He worked all his life in that mill, beginning as an apprentice bricklayer. I saw, although the family seems to have misplaced it, his father’s indenture papers from England in the 1880s. They were part of his apprenticeship. Skilled trades go back, probably to Greek and Roman times. The Industrial Age took many farmers and other unskilled workers who moved to the cities and began to work as factory hands. They had been skilled at trades that no longer were good occupations.

    The essence of the age of the factory was supervision of less skilled or unskilled by middle managers. Many of those workers lost their jobs as manufacturing moved offshore or became automated.

  11. “Market Garden and the Ardennes Forest.”

    Market Garden was a Montgomery fiasco as they were too far ahead for the armor and artillery to reach them. They also jumped into an area with a panzer division they did not know about.

    In the Ardennes, they were not jumping. There was an argument during that war that too many high IQ soldiers ended up in the Air Corps or Airborne or rear echelon jobs because the army considered infantry to be cannon fodder. The guys in Airborne were elite soldiers. That is what won that battle. That and Patton’s tanks that got to them far faster than Monty’s tanks got to the Airborne troops at Arnhem.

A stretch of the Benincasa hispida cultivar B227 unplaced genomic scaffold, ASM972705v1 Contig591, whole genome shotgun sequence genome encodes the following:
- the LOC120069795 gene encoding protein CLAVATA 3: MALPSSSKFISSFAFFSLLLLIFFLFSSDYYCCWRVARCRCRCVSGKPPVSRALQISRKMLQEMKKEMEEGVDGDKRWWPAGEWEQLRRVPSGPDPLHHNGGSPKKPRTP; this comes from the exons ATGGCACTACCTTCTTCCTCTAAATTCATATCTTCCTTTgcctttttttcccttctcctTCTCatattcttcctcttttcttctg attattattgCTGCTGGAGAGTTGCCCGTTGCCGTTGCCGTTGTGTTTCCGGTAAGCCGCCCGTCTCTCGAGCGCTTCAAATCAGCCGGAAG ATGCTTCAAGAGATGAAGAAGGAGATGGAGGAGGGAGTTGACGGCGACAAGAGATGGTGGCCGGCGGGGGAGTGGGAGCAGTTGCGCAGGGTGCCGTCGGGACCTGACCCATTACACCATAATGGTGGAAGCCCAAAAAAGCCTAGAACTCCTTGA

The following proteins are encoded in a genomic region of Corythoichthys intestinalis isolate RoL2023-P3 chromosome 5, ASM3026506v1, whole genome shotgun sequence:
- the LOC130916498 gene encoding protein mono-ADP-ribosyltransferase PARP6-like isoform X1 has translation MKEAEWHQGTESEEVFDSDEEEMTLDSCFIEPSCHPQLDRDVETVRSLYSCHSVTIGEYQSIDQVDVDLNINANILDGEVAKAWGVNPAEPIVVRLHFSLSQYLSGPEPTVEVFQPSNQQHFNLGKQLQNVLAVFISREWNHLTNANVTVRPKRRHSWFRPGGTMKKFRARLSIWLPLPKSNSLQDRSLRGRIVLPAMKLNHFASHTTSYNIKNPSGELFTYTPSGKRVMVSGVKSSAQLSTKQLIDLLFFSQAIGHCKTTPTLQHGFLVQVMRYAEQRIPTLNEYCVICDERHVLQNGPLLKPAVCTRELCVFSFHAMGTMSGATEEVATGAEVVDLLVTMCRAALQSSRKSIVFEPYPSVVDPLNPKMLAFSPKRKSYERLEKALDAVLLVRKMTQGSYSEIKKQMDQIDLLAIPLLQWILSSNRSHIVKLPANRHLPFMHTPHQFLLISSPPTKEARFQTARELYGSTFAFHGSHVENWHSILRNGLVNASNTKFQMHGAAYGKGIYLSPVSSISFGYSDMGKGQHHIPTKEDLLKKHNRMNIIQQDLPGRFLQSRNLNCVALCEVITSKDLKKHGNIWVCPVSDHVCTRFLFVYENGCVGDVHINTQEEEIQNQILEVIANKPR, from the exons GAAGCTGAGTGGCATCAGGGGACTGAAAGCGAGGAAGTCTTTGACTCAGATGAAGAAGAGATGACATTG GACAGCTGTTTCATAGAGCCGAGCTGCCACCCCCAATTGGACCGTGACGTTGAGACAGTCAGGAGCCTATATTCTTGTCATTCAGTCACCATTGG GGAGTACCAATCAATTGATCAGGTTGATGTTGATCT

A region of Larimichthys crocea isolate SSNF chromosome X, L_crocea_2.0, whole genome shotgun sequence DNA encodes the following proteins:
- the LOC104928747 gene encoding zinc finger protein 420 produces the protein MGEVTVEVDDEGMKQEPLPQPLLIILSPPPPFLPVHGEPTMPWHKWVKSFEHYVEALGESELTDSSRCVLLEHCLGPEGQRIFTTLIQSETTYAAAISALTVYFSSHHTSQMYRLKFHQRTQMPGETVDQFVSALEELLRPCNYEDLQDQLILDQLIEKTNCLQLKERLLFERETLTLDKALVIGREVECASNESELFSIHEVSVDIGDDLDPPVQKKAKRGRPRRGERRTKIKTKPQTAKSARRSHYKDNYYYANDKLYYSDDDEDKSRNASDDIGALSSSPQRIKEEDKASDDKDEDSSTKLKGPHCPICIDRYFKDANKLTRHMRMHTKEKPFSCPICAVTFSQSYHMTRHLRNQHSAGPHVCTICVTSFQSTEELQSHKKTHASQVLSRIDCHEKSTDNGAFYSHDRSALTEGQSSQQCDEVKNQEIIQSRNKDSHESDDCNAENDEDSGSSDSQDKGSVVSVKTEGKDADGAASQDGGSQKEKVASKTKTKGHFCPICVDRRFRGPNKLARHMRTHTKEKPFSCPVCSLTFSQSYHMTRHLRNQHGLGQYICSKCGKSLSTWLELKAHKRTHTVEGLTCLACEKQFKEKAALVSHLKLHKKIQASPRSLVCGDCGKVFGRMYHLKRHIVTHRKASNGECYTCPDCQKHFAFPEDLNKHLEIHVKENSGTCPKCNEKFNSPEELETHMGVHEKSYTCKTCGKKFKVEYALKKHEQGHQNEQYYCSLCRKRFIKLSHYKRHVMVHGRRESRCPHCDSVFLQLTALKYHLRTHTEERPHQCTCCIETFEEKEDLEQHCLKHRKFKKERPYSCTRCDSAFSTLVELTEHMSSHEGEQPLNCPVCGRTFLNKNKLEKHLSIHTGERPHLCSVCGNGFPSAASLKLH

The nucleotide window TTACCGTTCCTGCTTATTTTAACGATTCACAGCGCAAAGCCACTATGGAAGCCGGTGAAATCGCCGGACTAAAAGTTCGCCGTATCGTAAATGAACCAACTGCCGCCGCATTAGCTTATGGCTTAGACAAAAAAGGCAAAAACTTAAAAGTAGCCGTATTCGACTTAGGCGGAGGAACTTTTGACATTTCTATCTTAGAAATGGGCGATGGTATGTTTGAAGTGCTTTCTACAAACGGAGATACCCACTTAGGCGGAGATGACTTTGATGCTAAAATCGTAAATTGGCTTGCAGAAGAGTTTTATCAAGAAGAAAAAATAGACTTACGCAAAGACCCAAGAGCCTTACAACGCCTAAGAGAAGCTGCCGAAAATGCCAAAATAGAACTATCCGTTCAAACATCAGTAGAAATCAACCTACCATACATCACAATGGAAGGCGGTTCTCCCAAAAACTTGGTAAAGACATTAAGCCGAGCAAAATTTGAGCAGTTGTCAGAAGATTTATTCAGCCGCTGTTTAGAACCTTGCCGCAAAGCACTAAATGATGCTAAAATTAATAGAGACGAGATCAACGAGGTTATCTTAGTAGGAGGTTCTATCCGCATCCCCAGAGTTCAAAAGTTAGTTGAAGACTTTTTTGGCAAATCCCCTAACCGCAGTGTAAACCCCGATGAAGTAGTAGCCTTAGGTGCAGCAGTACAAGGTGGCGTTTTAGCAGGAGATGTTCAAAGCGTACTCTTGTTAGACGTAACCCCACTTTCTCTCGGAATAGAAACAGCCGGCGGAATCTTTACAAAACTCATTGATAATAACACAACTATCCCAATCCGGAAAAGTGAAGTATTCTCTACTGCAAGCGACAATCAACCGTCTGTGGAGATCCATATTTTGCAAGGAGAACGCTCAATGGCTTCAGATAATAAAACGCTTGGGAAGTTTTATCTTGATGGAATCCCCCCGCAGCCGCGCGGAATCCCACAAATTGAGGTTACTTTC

12. That may be true of the Airborne troops. An uncle of mine was in the 101st. He parachuted into Normandy the night before D-Day. He was an automotive mechanic his whole life. He owned the garage, which I suppose says something about his acumen for business and enterprise, but he also worked on the cars. He died in his 80s while at work. Sort of burly, he stayed in reasonably good shape his whole life. He never talked about it, and I didn’t even know of it until my dad told me when I took my car into his shop for repairs.

    I had another uncle who was an accountant. He was in infantry. He quipped once that he toured Italy and France on his belly. I would imagine he may have been one of those guys they always talk about that was reluctant to shoot. He was a sweet and pious man that didn’t have a malicious bone in his body.

Comments are closed.